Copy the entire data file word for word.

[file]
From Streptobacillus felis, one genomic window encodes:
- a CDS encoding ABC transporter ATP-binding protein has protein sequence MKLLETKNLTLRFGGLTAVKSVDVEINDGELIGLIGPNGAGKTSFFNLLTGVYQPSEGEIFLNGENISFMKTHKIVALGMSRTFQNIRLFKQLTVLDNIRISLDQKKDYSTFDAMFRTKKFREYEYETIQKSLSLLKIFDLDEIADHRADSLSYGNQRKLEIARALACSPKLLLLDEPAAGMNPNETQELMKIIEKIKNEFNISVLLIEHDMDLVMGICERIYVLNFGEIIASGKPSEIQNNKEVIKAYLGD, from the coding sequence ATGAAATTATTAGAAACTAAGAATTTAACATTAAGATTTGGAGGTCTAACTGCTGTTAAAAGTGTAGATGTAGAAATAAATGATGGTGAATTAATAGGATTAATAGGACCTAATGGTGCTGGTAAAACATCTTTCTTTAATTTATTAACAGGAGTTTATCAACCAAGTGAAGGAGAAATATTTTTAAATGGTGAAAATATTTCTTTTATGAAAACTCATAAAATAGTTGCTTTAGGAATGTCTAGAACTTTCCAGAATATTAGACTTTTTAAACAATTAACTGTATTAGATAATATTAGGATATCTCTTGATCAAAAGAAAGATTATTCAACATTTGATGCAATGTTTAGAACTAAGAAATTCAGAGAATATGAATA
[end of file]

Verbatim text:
From Streptobacillus felis, one genomic window encodes:
- a CDS encoding ABC transporter ATP-binding protein has protein sequence MKLLETKNLTLRFGGLTAVKSVDVEINDGELIGLIGPNGAGKTSFFNLLTGVYQPSEGEIFLNGENISFMKTHKIVALGMSRTFQNIRLFKQLTVLDNIRISLDQKKDYSTFDAMFRTKKFREYEYETIQKSLSLLKIFDLDEIADHRADSLSYGNQRKLEIARALACSPKLLLLDEPAAGMNPNETQELMKIIEKIKNEFNISVLLIEHDMDLVMGICERIYVLNFGEIIASGKPSEIQNNKEVIKAYLGD, from the coding sequence ATGAAATTATTAGAAACTAAGAATTTAACATTAAGATTTGGAGGTCTAACTGCTGTTAAAAGTGTAGATGTAGAAATAAATGATGGTGAATTAATAGGATTAATAGGACCTAATGGTGCTGGTAAAACATCTTTCTTTAATTTATTAACAGGAGTTTATCAACCAAGTGAAGGAGAAATATTTTTAAATGGTGAAAATATTTCTTTTATGAAAACTCATAAAATAGTTGCTTTAGGAATGTCTAGAACTTTCCAGAATATTAGACTTTTTAAACAATTAACTGTATTAGATAATATTAGGATATCTCTTGATCAAAAGAAAGATTATTCAACATTTGATGCAATGTTTAGAACTAAGAAATTCAGAGAATATGAATA